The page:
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“Safety Bulletin #5”
10/30/84

Two accidents involving Fisher Flying Products aircraft have been reported to the Factory in recent weeks. In both cases, the Filot error factr is so prominent that the term “acci- dent’ hardly applies.

Case #1:
The aircraft, an FP-101, was flown on the first test flight by an experienced, licensed pilot. On the take-off roll, the aircraft refused to fly itself off the runway and after about 1000 ft. of ground roll was forced into the air by the pilot. The aircraft would not climb out of ground effect, and the pilot would not abort. The aircraft was flown the full length of a 2000’ runway, with no attempt made to land. An addition- al 500’ of grass was over flown and the flight terminated in
a tree about 600’ from the run way end. The aircraft was de-
stroyed with only minor injuries to the pilot. The engine and prop installed on this aircraft were stock factory items.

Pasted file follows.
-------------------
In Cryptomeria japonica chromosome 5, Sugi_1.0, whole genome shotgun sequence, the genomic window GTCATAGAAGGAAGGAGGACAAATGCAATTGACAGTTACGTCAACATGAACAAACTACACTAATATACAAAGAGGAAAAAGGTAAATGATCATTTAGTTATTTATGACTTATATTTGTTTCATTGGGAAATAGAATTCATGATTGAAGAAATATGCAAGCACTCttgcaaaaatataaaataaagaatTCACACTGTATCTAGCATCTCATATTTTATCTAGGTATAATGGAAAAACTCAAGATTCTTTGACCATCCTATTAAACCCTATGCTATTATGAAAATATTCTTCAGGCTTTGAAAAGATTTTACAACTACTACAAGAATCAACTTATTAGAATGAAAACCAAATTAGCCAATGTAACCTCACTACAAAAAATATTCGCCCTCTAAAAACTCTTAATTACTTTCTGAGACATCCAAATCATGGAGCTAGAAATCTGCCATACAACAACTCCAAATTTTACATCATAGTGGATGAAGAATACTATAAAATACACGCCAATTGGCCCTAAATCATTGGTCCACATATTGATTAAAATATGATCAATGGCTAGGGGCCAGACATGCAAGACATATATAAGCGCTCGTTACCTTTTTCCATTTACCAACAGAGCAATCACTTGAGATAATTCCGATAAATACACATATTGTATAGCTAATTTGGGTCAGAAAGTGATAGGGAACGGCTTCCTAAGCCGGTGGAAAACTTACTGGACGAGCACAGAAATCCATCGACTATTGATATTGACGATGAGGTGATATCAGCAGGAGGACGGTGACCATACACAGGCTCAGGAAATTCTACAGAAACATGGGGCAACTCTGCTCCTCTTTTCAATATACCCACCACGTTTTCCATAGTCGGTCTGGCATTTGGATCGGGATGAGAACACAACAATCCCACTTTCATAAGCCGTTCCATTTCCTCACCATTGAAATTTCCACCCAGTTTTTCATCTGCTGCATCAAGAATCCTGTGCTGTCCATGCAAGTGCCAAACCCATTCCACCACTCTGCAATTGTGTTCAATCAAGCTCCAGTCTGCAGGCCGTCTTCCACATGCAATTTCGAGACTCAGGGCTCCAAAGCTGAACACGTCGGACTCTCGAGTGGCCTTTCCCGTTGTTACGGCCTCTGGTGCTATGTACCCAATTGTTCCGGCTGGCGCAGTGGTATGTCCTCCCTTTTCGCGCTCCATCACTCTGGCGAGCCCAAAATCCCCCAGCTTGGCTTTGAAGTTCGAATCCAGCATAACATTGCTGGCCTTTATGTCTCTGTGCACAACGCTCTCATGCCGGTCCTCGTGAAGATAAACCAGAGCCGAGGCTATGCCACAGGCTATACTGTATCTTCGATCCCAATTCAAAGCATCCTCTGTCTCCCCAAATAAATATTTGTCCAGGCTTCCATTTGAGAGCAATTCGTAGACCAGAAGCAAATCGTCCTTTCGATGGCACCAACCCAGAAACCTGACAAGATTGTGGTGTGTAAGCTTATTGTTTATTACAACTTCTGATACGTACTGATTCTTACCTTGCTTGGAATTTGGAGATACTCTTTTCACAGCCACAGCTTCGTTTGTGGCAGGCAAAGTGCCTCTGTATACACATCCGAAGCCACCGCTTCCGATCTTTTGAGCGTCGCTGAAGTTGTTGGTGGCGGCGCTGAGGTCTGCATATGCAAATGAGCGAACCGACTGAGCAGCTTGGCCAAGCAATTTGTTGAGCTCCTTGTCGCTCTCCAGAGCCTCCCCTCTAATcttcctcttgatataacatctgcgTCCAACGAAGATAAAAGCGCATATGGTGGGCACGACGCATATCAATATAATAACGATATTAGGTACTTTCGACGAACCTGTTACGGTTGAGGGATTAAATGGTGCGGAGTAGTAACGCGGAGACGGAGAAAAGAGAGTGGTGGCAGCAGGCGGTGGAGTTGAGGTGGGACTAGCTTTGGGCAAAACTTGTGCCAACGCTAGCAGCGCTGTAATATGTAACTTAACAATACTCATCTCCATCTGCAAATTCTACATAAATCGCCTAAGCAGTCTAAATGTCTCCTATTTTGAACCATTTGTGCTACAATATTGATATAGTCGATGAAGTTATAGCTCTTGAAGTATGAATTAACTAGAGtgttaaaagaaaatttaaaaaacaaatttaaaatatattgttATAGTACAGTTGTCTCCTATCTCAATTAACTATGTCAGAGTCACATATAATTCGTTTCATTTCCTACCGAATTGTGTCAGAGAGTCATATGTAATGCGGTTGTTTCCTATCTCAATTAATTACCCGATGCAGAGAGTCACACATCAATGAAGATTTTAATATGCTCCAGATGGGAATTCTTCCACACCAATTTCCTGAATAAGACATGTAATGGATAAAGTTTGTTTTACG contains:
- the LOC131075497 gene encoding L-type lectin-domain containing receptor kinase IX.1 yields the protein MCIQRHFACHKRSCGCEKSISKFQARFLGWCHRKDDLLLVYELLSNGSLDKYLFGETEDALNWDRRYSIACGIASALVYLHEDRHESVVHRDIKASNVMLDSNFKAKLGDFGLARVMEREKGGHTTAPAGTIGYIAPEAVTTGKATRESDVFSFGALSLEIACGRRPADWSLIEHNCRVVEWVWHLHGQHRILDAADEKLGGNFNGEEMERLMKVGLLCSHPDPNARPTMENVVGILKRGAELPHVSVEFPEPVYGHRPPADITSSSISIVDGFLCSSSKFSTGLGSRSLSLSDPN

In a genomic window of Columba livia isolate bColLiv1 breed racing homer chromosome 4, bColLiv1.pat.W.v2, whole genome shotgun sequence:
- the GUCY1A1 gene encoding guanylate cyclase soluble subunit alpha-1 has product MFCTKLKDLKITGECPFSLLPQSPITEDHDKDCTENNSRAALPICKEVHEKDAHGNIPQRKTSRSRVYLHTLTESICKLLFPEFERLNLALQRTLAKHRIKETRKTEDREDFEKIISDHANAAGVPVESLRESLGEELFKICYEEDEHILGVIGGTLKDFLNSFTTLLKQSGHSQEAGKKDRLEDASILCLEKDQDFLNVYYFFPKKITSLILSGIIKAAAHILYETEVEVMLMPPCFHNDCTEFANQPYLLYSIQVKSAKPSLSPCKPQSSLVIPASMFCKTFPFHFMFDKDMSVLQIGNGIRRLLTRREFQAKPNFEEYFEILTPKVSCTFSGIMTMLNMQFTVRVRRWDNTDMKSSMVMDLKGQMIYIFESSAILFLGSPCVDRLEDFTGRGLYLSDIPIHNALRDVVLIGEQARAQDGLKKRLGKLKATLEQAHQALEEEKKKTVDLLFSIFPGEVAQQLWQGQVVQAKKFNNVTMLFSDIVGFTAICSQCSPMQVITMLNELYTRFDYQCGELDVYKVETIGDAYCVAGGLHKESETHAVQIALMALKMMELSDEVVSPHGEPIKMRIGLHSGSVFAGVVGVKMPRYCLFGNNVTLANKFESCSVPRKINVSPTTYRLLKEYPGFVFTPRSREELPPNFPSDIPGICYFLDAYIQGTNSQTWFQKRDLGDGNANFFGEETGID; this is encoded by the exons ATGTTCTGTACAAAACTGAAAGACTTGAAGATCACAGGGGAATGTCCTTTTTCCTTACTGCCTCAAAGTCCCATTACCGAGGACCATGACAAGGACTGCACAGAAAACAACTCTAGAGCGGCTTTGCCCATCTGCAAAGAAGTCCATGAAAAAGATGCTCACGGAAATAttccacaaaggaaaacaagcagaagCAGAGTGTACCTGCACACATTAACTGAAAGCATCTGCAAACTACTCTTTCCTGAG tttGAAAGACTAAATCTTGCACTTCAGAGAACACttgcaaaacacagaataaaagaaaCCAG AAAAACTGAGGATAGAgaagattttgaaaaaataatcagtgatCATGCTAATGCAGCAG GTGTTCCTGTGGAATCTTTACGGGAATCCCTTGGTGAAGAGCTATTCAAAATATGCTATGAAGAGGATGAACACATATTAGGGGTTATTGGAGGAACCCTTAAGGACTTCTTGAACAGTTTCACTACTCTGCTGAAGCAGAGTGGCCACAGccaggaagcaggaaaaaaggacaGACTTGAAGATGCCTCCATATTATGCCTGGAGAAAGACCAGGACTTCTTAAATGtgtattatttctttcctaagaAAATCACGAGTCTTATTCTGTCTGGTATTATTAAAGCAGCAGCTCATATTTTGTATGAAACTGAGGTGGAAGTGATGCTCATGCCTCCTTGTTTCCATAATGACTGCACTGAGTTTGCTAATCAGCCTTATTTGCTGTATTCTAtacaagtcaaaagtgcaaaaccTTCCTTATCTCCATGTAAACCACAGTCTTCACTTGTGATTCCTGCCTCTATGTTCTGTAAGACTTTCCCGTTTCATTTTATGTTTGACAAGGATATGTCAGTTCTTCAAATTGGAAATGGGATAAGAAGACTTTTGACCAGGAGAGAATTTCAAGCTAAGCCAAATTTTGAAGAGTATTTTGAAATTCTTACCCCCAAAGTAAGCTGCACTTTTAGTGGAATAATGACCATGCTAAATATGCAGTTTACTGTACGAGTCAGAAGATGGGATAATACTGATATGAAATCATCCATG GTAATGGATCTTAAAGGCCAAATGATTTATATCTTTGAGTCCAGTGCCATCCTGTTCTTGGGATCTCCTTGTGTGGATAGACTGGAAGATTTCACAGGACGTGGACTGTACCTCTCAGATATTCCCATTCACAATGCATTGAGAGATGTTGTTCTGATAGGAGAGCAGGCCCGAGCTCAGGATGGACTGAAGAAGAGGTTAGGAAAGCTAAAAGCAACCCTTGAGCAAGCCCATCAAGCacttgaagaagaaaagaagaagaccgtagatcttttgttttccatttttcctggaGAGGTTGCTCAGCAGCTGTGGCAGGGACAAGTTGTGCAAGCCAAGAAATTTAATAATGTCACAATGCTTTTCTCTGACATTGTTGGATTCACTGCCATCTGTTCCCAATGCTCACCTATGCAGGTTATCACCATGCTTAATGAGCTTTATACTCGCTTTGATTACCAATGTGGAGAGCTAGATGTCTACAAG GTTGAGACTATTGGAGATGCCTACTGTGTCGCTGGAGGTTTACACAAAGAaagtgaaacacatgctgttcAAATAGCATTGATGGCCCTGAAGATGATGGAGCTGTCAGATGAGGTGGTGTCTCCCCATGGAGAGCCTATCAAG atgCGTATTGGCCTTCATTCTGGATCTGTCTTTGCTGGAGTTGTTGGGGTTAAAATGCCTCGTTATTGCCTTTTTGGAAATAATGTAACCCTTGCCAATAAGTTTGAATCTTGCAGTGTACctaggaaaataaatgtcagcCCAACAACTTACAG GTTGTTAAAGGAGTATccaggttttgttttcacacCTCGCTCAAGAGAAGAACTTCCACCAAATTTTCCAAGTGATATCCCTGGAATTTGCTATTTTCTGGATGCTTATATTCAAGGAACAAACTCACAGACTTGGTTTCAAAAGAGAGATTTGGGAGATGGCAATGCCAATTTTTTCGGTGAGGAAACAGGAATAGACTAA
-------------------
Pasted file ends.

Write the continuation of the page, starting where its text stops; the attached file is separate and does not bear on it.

Case #2
The aircraft, an FP-202, was flown on its first test flight by an experienced, licensed, military pilot who also had about 100 hrs. experience in ultralight aircraft. The engine in- stalled was not factory standard equipment, but a “will-fit” installation known to be too heavy and incapable of producing enough thrust to fly this aircraft. In addition because of the engine installation, the flight was attempted with no cowl installed. The aircraft was forced into flight by the pilot after a ground roll of approx. 800 ft. No acceloration was apparent and after struggling to an altitude of about 45’ the aircraft nosed over, fell off to the right, and struck the ground in that attitude. The aircraft was destroyed and pilot severly injured.

Both of these aircraft were found to be extremely nose heavy.

A brief review of the flight characteristics of the FP
aircraft follows:
1)
Take-off roll, no wind, 100-120 ft. maximum.
2)
Initial rate of climb 700-800 fpm.
3)
Aircraft flies itself off the runway at approx. 30 mph.
4)
Aircraft does not break over at stall when C.G. location is within envelope.

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